• The computing device 22 may take the form of a desktop computing device, a mobile computing device such as a smart phone, laptop, notebook or tablet computer, network computer, home entertainment computer, interactive television, gaming system, or other suitable type of computing device. Additional details regarding the components and computing aspects of the computing device 22 are described in more detail below with reference to FIG. 5.
  • The computing device 22 may be operatively connected with the HMD device 42 using a wired connection, or may employ a wireless connection via WiFi, Bluetooth, or any other suitable wireless communication protocol. Additionally, the example illustrated in FIG. 1 shows the computing device 22 as a separate component from the HMD device 42. It will be appreciated that in other examples the computing device 22 may be integrated into the HMD device 42.
  • The computing device 22 also may be operatively connected with one or more additional devices via network 46. Network 46 may take the form of a local area network (LAN), wide area network (WAN), wired network, wireless network, personal area network, or a combination thereof, and may include the Internet.
  • With reference now also to FIG. 2, one example of an HMD device 200 in the form of a pair of wearable glasses with a transparent display 50 is provided. It will be appreciated that in other examples, the HMD device 200 may take other suitable forms in which a transparent, semi-transparent or non-transparent display is supported in front of a viewer's eye or eyes. It will also be appreciated that the HMD device 42 shown in FIG. 1 may take the form of the HMD device 200, as described in more detail below, or any other suitable HMD device. Additionally, many other types and configurations of display devices having various form factors may also be used within the scope of the present disclosure.
  • With reference to FIGS. 1 and 2, in this example the HMD device 42 includes a display system 48 and transparent display 50 that enables images to be delivered to the eyes of a user. The transparent display 50 may be configured to visually augment an appearance of a physical environment 52 to a user viewing the physical environment through the transparent display. For example, the appearance of the physical environment may be augmented by graphical content (e.g., one or more pixels each having a respective color and brightness) that is presented via the transparent display 50 to create a mixed reality environment 40.
  • The transparent display 50 may also be configured to enable a user to view a physical, real-world object in the physical environment 52 through one or more partially transparent pixels that are displaying a virtual object representation. In one example, the transparent display 50 may include image-producing elements located within lenses 204 (such as, for example, a see-through Organic Light-Emitting Diode (OLED) display). As another example, the transparent display 50 may include a light modulator on an edge of the lenses 204. In this example, the lenses 204 may serve as a light guide for delivering light from the light modulator to the eyes of a user. Such a light guide may enable a user to perceive a 3D virtual image located within the physical environment that the user is viewing, while also allowing the user to view physical objects in the physical environment.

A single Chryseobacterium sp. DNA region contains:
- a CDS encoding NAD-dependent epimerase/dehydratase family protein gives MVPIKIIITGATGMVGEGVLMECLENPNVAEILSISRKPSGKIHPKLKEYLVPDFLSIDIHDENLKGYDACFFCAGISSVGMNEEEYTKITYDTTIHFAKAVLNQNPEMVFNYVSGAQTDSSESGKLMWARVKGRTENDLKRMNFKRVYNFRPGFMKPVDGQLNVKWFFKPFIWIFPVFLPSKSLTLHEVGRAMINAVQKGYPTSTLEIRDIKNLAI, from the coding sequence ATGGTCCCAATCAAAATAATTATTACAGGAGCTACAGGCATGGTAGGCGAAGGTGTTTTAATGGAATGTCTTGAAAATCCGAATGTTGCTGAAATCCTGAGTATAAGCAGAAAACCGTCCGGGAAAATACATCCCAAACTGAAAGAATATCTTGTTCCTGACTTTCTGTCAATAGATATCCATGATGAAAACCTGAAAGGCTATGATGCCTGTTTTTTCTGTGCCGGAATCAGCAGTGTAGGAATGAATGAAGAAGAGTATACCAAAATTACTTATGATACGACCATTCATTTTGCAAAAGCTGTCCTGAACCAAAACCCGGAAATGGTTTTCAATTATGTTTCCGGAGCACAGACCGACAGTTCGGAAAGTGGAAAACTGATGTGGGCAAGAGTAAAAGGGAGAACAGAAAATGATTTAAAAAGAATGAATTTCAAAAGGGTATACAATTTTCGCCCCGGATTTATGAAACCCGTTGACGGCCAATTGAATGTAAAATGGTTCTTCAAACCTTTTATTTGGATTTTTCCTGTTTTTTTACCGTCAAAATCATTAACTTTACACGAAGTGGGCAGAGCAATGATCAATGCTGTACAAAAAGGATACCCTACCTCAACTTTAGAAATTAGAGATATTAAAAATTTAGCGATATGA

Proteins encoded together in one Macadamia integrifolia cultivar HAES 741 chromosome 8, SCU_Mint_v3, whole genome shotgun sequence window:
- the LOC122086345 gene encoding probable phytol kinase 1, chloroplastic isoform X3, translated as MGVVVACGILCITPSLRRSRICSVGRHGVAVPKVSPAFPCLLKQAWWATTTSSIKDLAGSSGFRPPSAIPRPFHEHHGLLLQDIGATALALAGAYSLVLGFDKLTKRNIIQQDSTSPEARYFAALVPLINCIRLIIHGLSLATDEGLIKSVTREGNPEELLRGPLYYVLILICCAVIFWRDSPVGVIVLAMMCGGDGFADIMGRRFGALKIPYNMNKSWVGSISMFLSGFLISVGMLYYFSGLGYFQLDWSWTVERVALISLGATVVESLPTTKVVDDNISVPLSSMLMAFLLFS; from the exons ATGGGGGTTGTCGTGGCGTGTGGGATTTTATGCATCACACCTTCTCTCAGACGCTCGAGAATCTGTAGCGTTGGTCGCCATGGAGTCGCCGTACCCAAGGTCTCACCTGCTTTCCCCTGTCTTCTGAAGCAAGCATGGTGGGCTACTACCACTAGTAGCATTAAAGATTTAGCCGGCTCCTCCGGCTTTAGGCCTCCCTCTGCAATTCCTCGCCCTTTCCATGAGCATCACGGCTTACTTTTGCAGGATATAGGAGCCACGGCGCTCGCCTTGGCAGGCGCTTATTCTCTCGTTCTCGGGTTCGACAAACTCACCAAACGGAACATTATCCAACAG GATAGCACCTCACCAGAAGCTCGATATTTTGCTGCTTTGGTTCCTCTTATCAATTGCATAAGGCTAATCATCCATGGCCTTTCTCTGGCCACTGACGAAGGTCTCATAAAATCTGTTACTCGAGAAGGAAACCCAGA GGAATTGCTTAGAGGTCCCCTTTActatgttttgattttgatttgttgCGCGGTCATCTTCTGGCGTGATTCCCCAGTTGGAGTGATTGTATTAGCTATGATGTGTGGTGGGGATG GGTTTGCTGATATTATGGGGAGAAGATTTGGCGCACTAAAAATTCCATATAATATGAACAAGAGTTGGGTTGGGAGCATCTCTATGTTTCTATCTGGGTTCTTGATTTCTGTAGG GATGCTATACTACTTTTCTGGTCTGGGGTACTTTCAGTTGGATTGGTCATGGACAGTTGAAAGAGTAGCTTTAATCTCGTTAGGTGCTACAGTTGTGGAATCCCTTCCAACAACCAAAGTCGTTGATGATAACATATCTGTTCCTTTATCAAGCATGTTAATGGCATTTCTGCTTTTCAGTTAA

• In other examples, transparent display 50 may support selective filtering of light received from the physical environment before reaching an eye of a user wearing the HMD device 200. Such filtering may be performed on a pixel-by-pixel basis or on groups of pixels. In one example, transparent display 50 may include a first display layer that adds light in the form of one or more illuminated pixels, and a second display layer that filters ambient light received from the physical environment. These layers may have different display resolution, pixel density, and/or display capabilities.
  • In some examples, the second display layer may include one or more opacity layers in which blocking images may be generated. The one or more opacity layers may be integrally formed within the transparent display 50. In other examples, the one or more opacity layers may be separately mounted or attached adjacent to the transparent display 50, such as in the form of a separate visor.
  • The HMD device 42 may also include various systems and sensors. For example, the HMD device 42 may include an eye-tracking sensor system 54 that utilizes at least one inward facing sensor 212 (see FIG. 2). The inward facing sensor 212 may be an image sensor that is configured to acquire image data in the form of eye-tracking information from a user's eyes. Provided the user has consented to the acquisition and use of this information, the eye-tracking sensor system 54 may use this information to track a pupillary response, position and/or movement of the user's eyes. The eye-tracking sensor system 54 may then determine where and/or at what physical object or virtual object the user is gazing.
  • The HMD device 42 may also include an optical sensor system 58 that utilizes at least one outward facing sensor 216, such as an optical sensor. Outward facing sensor 216 may detect movements within its field of view, such as gesture-based inputs or other movements performed by a user or by a person or physical object within the field of view. Outward facing sensor 216 may also capture image information and depth information from a physical environment and physical objects within the environment. For example, outward facing sensor 216 may include a depth camera, a visible light camera, an infrared light camera, and/or a position tracking camera. In some examples, outward facing sensor 216 may include one or more optical sensors for observing visible spectrum and/or infrared light from real-world lighting conditions in the physical environment. Such sensors may include, for example, a charge coupled device image sensor.